(RxWiki News) People diagnosed with Parkinson’s disease often deal with tremors, stiffness and slow movement. They also may have more than their fair share of a more common complaint.
As many as 70 percent of people with Parkinson’s disease may experience sleep problems, according to a recently published report.
Sleep problems may even be a sign of Parkinson's before it is officially diagnosed, the researchers suggested.
"If you have issues with sleep, see your doctor."
The report’s lead author was Wiebke Schrempf, MD, of Dresden University of Technology in Dresden, Germany.
Parkinson’s disease is the most common neurological disorder after Alzheimer’s disease in western countries. It’s a progressive disease that often leads to difficulty with speech and expression, and slowed movements and tremors.
About 0.3 percent of the population has Parkinson's, according to the lead authors, and the rate rises with age.
Many people with Parkinson's have sleep issues. These issues may involve trouble falling and staying asleep and daytime sleepiness. Parkinson's patients may also have REM-sleep behavior disorder (RBD), a condition involving vivid dreams that patients may act out while sleeping. People with RBD sometimes laugh, shout, box or kick while asleep.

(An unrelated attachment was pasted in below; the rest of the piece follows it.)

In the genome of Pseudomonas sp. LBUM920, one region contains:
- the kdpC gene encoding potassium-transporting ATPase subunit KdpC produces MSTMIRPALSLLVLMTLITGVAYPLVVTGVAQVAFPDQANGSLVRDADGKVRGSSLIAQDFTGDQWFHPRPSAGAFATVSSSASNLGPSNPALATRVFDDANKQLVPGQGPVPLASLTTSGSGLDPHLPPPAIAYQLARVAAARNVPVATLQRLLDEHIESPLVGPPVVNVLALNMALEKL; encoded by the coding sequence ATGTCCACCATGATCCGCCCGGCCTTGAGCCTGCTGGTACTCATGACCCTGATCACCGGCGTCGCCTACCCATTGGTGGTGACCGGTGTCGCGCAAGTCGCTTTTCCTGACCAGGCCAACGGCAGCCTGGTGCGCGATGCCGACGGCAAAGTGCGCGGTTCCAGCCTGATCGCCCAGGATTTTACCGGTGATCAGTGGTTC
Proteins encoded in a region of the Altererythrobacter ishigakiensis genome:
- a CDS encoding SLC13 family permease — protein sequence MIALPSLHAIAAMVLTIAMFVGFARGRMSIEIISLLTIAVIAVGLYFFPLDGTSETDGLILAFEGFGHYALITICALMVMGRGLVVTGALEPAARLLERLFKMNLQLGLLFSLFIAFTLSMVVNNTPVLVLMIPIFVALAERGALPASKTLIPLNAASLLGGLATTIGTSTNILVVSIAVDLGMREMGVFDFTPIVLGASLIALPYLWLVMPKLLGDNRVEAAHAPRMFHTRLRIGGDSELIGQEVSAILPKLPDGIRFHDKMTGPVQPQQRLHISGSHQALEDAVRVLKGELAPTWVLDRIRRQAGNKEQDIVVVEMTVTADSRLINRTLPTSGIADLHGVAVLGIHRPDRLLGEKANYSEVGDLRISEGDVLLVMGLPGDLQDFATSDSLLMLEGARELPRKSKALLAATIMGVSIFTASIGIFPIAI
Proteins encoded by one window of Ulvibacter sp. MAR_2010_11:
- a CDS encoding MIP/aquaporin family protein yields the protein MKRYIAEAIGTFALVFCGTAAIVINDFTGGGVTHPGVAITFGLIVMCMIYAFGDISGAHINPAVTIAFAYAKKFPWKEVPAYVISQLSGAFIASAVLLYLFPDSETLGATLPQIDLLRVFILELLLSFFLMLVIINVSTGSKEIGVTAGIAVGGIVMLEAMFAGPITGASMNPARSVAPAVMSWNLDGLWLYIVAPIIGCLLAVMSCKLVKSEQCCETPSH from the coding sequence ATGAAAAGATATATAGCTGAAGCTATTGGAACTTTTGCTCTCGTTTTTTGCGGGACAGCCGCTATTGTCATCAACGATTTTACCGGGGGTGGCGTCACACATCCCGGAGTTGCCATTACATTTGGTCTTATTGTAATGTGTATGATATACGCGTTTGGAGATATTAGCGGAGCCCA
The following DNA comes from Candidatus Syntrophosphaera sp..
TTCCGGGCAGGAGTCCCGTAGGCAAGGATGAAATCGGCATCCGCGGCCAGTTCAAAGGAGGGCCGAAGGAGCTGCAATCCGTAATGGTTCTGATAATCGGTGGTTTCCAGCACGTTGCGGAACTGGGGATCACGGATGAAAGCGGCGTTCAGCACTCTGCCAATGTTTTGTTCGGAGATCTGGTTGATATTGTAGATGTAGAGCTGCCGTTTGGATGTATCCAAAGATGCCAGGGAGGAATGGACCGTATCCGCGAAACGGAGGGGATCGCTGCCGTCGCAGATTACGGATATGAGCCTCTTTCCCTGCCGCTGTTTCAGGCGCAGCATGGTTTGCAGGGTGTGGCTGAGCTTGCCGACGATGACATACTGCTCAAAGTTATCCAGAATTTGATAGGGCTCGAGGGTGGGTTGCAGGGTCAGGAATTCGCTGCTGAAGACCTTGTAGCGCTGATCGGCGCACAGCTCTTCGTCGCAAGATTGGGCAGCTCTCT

According to the authors of this review, physicians need to screen for these sleep issues in Parkinson's patients.
Many people not yet diagnosed with Parkinson's may first show signs of RBD, the writers of this review noted. If the sleep condition is recognized early enough, these people may be diagnosed with Parkinson's at an early stage, which may lead to better outcomes than people diagnosed later.
The authors pointed out that medications used to control symptoms of Parkinson's can make sleep issues worse. Dopaminergic medications, for example, stimulate the receptors in nerves in the brain that normally would be stimulated by the hormone dopamine, which suppresses tremors that often keep people awake. Typically, such medications might improve patients' sleep, but at high doses, these medications can cause daytime sleepiness, the researchers noted.
People with Parkinson's may also feel depressed, but antidepressants can also impair sleep, these authors noted in their review.
If a person with Parkinson's is very tired during the day, he or she may function even less well than if they slept well at night, the authors added. For example, people with Parkinson's disease can become unsteady when they walk. If they are also tired, their unsteadiness may worsen.
The authors of this review recommended that people with Parkinson's get screened for sleep problems by their doctor. Once the physician is treating Parkinson's and caring for symptoms to the best of his or her ability, he or she can consider how best to help the patient sleep.
"Diagnosis and effective treatment and management of these problems are essential for improving the quality of life and reducing institutionalization of these patients," Dr. Schrempf said in a press release.
This review was published in the July issue of the Journal of Parkinson’s Disease.
The authors disclosed numerous fees received for presentations they made for various pharmaceutical companies.